The $125,000 Question Will Soon Be Answered

The charter school I blogged about last year will be opening it's doors this September and the NY Times has the scoop on the $125,000 Dream Team. It will definitely be interesting to see the results of this ambitious experiment. In the mean time, the comments section of this article reveals some chilling attitudes about the state of education in our country:
How come middle class, good students are denied opportunities like this? I bet if the students at this school do well they will be showered with opportunities other kids who are already working hard will never be offered. One again, the middle class taxes pay for benefits the middle class never receives. Sorry, but I'm sick of this.
Yes, JG, who will fight for the poor, underprivileged middle class "good kids"? Your implication being that because the charter school is reaching out to students from the Washington Heights community who are low performing (a nice change from the M.O. of most charter schools who skim off the top, these students must therefore be bad. Surely, someone will find a way to prop up those middle class kids who are being denied so many opportunities. You're sick of this? The undercurrent of disdain for the students struggling in America's failing schools is too much for me to stomach.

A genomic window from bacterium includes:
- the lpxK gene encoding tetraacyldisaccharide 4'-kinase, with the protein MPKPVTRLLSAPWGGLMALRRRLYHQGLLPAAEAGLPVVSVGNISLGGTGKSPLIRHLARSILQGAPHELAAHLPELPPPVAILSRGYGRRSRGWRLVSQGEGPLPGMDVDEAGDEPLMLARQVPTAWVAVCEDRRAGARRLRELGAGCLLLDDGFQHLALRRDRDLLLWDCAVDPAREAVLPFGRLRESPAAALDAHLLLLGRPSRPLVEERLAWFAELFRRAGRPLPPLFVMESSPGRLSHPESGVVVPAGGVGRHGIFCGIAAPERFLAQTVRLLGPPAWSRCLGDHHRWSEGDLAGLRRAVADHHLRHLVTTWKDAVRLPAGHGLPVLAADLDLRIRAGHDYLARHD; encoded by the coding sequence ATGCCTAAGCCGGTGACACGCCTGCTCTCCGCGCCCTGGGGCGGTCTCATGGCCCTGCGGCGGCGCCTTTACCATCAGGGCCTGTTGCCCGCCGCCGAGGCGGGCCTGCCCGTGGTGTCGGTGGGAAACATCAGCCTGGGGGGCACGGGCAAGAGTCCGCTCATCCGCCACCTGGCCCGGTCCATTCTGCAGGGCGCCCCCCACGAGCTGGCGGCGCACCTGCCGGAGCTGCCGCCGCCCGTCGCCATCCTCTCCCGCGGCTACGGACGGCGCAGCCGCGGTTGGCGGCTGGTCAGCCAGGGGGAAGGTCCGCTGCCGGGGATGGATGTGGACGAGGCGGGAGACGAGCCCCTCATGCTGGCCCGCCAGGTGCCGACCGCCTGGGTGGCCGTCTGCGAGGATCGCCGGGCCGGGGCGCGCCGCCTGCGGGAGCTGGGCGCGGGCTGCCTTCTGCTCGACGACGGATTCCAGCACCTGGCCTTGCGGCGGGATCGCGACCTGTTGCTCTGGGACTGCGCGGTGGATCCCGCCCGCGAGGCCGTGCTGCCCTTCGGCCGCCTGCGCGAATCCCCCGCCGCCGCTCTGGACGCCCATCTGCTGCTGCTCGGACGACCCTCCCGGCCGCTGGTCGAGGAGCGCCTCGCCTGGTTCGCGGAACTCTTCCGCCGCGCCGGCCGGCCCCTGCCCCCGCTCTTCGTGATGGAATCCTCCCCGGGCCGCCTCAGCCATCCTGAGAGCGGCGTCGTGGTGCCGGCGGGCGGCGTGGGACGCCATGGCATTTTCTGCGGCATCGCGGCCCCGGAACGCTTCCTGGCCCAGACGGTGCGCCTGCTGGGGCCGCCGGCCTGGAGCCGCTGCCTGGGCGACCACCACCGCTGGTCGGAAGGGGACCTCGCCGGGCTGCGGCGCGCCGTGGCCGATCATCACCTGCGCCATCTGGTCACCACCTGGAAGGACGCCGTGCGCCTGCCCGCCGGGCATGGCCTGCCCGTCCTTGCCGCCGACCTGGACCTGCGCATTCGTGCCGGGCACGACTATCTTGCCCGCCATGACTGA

Ms. Peace said…
This idea has always struck me as flawed since I first heard about it last year. First of all, teachers are not in it for the money. The article even states that the teachers of this school will not receive the same benefits as regular NYC public school teachers that "To make ends meet, teachers will hold responsibilities usually shouldered by other staff members, like assistant principals (there will be none). There will be no deans, substitute teachers (except for extended leaves) or teacher coaches. Teachers will work longer hours and more days, and have 30 pupils, about 6 more than the typical New York City fifth-grade class."

Okay, so no substitute means break-ups if someone is absent adding at least 5 students per 30 pupil class. No deans, no APs, etc. Who is going to deal with discipline issues and irate parents? The teachers alone? Just because a teacher has a sparkling and prestigious resume doesn't mean that they can CONNECT with our kids and if they can't connect, without the support of coaches, deans, and APs, they will burn out quickly.

I met one of the founders of this program last year and he was shocked when I told him you couldn't pay me enough to work at that school. He was also shocked to learn that if we really wanted to, regular public school teachers could make similar money by teaching after school, SES programs, summer school, etc. AND still get our union benefits.

I am bothered, because if this school fails, the children, NOT the teachers or administrators or benefactors, will be blamed. It's almost as if they want to prove that poor city children cannot be educated and it makes me sick.

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